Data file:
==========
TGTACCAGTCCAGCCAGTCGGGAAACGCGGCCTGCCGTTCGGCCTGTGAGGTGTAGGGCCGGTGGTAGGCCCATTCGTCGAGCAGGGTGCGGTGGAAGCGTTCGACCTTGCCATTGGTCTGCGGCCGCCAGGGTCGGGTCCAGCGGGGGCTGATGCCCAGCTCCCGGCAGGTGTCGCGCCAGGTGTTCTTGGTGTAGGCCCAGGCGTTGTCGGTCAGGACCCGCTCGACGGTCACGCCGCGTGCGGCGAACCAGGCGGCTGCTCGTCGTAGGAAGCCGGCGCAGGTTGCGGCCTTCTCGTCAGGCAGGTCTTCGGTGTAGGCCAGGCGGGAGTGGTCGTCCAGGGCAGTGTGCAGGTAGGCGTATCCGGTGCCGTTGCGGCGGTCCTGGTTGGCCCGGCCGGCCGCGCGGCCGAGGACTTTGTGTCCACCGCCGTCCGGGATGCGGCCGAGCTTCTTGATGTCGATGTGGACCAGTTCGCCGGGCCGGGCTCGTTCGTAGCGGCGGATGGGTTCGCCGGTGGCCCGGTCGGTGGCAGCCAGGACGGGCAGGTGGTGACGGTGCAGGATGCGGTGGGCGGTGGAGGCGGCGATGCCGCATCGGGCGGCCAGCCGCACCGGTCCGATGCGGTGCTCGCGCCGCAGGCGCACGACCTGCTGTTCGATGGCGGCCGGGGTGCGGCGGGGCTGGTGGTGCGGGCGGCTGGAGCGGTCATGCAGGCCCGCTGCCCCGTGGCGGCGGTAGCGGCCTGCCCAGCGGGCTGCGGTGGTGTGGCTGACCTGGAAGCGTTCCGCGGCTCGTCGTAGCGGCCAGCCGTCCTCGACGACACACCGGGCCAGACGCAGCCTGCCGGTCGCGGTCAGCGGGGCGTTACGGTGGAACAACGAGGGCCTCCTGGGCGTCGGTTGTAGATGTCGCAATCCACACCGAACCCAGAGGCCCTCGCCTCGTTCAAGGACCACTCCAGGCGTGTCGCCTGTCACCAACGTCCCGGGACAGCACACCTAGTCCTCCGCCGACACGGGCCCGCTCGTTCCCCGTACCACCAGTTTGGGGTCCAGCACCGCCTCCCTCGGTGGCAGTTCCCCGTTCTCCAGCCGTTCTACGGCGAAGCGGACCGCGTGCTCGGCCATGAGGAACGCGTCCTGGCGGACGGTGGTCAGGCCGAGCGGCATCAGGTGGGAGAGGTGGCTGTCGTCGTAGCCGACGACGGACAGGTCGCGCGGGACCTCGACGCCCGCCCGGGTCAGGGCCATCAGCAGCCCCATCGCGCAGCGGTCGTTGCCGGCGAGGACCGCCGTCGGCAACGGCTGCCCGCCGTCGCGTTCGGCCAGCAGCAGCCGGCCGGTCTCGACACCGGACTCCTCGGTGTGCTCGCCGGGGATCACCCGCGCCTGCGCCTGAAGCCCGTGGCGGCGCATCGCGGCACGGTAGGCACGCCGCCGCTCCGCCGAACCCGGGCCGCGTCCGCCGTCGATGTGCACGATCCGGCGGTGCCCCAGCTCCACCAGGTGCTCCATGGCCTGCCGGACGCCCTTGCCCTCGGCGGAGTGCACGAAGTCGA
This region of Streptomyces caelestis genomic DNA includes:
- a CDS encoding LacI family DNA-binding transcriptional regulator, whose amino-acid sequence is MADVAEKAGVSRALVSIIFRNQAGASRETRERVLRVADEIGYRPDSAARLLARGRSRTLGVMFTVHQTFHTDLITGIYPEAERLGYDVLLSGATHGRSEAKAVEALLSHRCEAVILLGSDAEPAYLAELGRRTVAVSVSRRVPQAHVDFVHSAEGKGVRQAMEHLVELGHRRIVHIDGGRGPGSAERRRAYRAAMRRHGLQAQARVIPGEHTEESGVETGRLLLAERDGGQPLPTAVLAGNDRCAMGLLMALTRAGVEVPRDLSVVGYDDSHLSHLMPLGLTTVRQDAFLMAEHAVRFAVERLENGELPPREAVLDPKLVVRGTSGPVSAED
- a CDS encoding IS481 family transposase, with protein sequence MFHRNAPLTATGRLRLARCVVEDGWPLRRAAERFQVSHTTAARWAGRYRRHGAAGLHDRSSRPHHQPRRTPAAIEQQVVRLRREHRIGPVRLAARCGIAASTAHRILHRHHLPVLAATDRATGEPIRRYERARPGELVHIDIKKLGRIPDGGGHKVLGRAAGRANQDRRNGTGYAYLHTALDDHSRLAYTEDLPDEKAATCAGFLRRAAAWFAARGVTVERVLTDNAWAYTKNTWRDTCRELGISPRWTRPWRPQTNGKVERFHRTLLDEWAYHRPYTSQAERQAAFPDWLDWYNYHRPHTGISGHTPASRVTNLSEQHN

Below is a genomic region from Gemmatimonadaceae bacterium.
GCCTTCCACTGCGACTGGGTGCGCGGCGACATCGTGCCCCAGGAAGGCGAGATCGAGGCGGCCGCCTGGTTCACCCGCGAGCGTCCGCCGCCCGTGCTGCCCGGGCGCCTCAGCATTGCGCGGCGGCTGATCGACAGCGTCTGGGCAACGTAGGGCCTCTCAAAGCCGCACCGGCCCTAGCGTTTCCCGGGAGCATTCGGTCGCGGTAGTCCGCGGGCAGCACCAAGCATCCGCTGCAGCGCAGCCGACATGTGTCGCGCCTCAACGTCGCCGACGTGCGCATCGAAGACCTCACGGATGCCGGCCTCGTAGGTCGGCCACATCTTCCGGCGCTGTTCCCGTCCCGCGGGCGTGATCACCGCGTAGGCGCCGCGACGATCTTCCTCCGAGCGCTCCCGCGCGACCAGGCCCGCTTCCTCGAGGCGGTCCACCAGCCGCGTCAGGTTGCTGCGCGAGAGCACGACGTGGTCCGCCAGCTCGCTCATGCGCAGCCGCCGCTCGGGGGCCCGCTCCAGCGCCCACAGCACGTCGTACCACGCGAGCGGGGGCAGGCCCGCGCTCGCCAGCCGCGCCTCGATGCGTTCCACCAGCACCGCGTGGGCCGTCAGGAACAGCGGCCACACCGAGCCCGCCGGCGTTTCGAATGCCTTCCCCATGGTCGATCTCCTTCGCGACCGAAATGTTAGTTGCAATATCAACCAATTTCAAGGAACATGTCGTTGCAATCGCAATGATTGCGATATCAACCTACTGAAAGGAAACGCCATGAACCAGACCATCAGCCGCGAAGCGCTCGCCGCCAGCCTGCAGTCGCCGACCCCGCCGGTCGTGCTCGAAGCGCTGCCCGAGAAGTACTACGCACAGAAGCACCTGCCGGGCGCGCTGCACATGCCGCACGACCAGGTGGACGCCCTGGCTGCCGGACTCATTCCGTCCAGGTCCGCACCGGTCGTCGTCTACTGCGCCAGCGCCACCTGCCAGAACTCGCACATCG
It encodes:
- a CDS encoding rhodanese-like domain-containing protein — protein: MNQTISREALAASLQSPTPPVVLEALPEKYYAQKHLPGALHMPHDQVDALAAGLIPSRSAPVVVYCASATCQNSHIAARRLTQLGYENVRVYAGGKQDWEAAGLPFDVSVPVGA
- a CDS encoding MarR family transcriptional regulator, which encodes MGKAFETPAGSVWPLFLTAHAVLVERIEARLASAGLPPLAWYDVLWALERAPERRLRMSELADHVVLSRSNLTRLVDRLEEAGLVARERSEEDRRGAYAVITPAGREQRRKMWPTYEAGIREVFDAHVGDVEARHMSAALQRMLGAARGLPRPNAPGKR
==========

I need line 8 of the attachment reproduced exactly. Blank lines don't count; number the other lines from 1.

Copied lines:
- a CDS encoding rhodanese-like domain-containing protein — protein: MNQTISREALAASLQSPTPPVVLEALPEKYYAQKHLPGALHMPHDQVDALAAGLIPSRSAPVVVYCASATCQNSHIAARRLTQLGYENVRVYAGGKQDWEAAGLPFDVSVPVGA